The picture is a girl pulling a coal tub in mine. From official report of the parliamentary commission in the mid-19th century. 
Public Domain,



Middle-Class Richer Families

Victorian House.jpg


Houses for the middle and upper classes were much better than the houses of poor people. They were better built and were much larger. The houses had most of the new gadgets installed, such as flushing toilets, gas lighting, and inside bathrooms.
Wealthy Victorians decorated their homes in the latest styles. There would be heavy curtains, flowery wallpaper, carpets and rugs, ornaments, well made furniture, paintings and plants. The rooms were heated by open coal fires and lighting was provided by candles and oil or gas lamps. Later in the Victorian period, electricity became more widespread and so electric lights were used.


Domestic Life

For Rich Victorians, domestic life was quite easy. Most had servants and they would live in the same house. Servants slept on the top floor of the house or in the attic. The servant rooms were often cold in the winter and stuffy in the summer.

Girls as young as twelve might be emplyed as maids . They were clothed, fed, and given a roof over their heads in return for a wage – a maid would earn about £7 a year.  A governess might be employed to look after and educate the children. Employing a governess sent a signal that the lady of the house was too ‘genteel’ to teach her children herself. After the age of 8 most rich Victorian boys were sent away to school.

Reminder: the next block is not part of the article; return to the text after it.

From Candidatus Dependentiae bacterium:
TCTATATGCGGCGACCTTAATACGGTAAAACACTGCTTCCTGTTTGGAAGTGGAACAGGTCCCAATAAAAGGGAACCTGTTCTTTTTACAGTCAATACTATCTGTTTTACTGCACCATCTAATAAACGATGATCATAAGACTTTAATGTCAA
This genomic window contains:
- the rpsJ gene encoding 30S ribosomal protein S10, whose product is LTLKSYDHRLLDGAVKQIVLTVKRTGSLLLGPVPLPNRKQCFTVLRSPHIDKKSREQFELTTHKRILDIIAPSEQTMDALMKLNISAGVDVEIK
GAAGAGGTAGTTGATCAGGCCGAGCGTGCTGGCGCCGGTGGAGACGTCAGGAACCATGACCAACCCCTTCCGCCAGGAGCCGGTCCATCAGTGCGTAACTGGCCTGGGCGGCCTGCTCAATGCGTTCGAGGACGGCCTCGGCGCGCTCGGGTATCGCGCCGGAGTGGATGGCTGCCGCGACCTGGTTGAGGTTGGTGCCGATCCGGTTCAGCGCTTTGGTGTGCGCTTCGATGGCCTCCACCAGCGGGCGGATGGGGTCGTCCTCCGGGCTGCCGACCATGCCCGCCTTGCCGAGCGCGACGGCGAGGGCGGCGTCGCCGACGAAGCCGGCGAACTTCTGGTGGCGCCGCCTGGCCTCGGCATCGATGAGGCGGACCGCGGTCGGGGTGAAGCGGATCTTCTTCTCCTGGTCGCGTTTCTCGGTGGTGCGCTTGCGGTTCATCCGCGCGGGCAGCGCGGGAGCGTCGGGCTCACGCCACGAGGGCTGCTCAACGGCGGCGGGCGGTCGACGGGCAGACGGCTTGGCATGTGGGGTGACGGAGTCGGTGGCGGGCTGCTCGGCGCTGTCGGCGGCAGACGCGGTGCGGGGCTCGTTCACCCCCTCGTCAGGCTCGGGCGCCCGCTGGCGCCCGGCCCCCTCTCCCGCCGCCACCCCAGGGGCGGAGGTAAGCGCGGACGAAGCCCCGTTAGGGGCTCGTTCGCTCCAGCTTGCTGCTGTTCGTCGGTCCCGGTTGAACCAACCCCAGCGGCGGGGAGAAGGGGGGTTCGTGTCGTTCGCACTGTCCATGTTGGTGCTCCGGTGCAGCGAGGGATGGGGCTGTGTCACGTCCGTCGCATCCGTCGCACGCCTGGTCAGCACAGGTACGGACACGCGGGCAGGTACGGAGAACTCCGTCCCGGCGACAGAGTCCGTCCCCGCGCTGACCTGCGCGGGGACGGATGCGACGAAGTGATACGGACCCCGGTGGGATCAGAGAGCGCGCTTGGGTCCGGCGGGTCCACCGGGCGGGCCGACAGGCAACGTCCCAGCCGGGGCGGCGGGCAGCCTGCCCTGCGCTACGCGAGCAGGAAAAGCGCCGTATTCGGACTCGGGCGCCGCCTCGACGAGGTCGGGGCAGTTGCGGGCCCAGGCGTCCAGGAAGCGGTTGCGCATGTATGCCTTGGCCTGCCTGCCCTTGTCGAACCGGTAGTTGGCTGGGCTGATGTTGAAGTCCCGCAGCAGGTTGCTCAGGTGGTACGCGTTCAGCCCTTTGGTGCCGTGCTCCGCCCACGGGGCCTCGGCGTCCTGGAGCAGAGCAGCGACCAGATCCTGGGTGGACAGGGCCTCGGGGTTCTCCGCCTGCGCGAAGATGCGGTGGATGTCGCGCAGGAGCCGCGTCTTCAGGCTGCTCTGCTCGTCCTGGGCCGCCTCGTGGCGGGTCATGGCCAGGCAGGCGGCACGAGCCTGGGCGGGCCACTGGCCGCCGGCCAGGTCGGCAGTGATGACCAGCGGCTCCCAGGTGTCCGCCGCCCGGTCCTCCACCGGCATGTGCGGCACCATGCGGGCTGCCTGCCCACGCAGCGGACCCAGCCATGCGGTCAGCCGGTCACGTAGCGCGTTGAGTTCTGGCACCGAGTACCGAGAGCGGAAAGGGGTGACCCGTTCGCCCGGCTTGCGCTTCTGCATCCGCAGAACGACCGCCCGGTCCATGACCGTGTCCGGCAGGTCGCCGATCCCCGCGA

In this copy of Mrs Beeton's Book of Household Management, dated 1896, there is everything that a modern Victorian mistress would need to run a home.  Apart from lots of recipes from all over the Empire, there are specific instructions on how to manage your domestic staff for both the master and the mistress of the house


Modern Fixtures and Fittings

Rich Victorians had water pumps in their kitchens and waste from their toilets was taken away down into underground sewers.  

Candles continued to be an important source of lighting. Paraffin lamps were introduced in the 1860s, and gas lighting became increasingly common as the century went on.